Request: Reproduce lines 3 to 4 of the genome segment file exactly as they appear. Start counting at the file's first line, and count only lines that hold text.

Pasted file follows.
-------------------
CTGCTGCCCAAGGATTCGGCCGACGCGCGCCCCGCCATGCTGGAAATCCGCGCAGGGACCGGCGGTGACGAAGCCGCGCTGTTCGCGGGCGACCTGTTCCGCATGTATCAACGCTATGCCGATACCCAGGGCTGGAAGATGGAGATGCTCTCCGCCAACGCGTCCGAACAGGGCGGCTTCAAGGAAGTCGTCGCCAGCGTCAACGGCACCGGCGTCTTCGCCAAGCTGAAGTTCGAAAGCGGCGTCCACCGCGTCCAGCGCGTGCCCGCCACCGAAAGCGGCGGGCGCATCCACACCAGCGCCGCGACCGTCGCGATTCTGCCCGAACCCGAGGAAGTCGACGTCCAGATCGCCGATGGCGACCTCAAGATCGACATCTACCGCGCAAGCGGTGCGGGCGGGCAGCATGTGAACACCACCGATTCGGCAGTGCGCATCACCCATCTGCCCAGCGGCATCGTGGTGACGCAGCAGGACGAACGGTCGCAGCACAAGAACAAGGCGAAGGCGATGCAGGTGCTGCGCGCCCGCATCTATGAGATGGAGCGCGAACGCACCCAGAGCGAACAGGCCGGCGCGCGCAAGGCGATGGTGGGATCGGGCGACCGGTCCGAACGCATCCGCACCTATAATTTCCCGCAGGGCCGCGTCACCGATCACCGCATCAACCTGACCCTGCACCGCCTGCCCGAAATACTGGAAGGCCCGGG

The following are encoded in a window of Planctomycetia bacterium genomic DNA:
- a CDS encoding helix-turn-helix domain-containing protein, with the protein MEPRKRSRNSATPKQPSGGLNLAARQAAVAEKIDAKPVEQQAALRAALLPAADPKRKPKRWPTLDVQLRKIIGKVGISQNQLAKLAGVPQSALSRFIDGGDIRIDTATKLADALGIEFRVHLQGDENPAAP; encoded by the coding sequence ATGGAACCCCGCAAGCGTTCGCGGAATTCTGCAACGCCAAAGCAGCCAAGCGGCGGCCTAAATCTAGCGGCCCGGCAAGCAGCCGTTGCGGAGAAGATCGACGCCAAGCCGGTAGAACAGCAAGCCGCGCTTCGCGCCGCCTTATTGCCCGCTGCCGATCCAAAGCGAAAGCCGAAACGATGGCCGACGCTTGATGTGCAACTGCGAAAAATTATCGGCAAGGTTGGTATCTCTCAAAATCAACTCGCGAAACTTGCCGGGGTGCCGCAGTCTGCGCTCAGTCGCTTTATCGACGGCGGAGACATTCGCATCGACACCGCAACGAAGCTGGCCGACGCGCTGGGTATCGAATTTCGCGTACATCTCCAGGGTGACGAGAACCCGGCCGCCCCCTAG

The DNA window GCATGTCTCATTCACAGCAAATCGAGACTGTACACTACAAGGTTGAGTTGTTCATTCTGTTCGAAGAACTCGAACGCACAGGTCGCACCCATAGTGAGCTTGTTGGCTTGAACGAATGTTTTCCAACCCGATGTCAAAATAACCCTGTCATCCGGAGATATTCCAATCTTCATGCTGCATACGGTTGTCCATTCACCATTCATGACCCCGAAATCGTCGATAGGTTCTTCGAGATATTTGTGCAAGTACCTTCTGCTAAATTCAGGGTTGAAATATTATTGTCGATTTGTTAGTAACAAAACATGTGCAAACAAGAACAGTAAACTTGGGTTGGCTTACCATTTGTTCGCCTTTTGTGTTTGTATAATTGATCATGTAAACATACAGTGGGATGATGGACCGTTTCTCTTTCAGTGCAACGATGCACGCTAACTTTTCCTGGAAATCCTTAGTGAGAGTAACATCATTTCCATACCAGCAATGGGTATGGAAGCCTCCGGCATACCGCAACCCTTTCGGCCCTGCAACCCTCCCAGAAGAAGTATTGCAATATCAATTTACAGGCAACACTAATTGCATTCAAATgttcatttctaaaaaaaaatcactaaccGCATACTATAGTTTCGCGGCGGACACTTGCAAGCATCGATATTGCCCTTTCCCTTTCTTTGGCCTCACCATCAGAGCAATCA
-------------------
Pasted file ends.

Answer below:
- a CDS encoding helix-turn-helix domain-containing protein, with the protein MEPRKRSRNSATPKQPSGGLNLAARQAAVAEKIDAKPVEQQAALRAALLPAADPKRKPKRWPTLDVQLRKIIGKVGISQNQLAKLAGVPQSALSRFIDGGDIRIDTATKLADALGIEFRVHLQGDENPAAP; encoded by the coding sequence ATGGAACCCCGCAAGCGTTCGCGGAATTCTGCAACGCCAAAGCAGCCAAGCGGCGGCCTAAATCTAGCGGCCCGGCAAGCAGCCGTTGCGGAGAAGATCGACGCCAAGCCGGTAGAACAGCAAGCCGCGCTTCGCGCCGCCTTATTGCCCGCTGCCGATCCAAAGCGAAAGCCGAAACGATGGCCGACGCTTGATGTGCAACTGCGAAAAATTATCGGCAAGGTTGGTATCTCTCAAAATCAACTCGCGAAACTTGCCGGGGTGCCGCAGTCTGCGCTCAGTCGCTTTATCGACGGCGGAGACATTCGCATCGACACCGCAACGAAGCTGGCCGACGCGCTGGGTATCGAATTTCGCGTACATCTCCAGGGTGACGAGAACCCGGCCGCCCCCTAG

The DNA window GCATGTCTCATTCACAGCAAATCGAGACTGTACACTACAAGGTTGAGTTGTTCATTCTGTTCGAAGAACTCGAACGCACAGGTCGCACCCATAGTGAGCTTGTTGGCTTGAACGAATGTTTTCCAACCCGATGTCAAAATAACCCTGTCATCCGGAGATATTCCAATCTTCATGCTGCATACGGTTGTCCATTCACCATTCATGACCCCGAAATCGTCGATAGGTTCTTCGAGATATTTGTGCAAGTACCTTCTGCTAAATTCAGGGTTGAAATATTATTGTCGATTTGTTAGTAACAAAACATGTGCAAACAAGAACAGTAAACTTGGGTTGGCTTACCATTTGTTCGCCTTTTGTGTTTGTATAATTGATCATGTAAACATACAGTGGGATGATGGACCGTTTCTCTTTCAGTGCAACGATGCACGCTAACTTTTCCTGGAAATCCTTAGTGAGAGTAACATCATTTCCATACCAGCAATGGGTATGGAAGCCTCCGGCATACCGCAACCCTTTCGGCCCTGCAACCCTCCCAGAAGAAGTATTGCAATATCAATTTACAGGCAACACTAATTGCATTCAAATgttcatttctaaaaaaaaatcactaaccGCATACTATAGTTTCGCGGCGGACACTTGCAAGCATCGATATTGCCCTTTCCCTTTCTTTGGCCTCACCATCAGAGCAATCA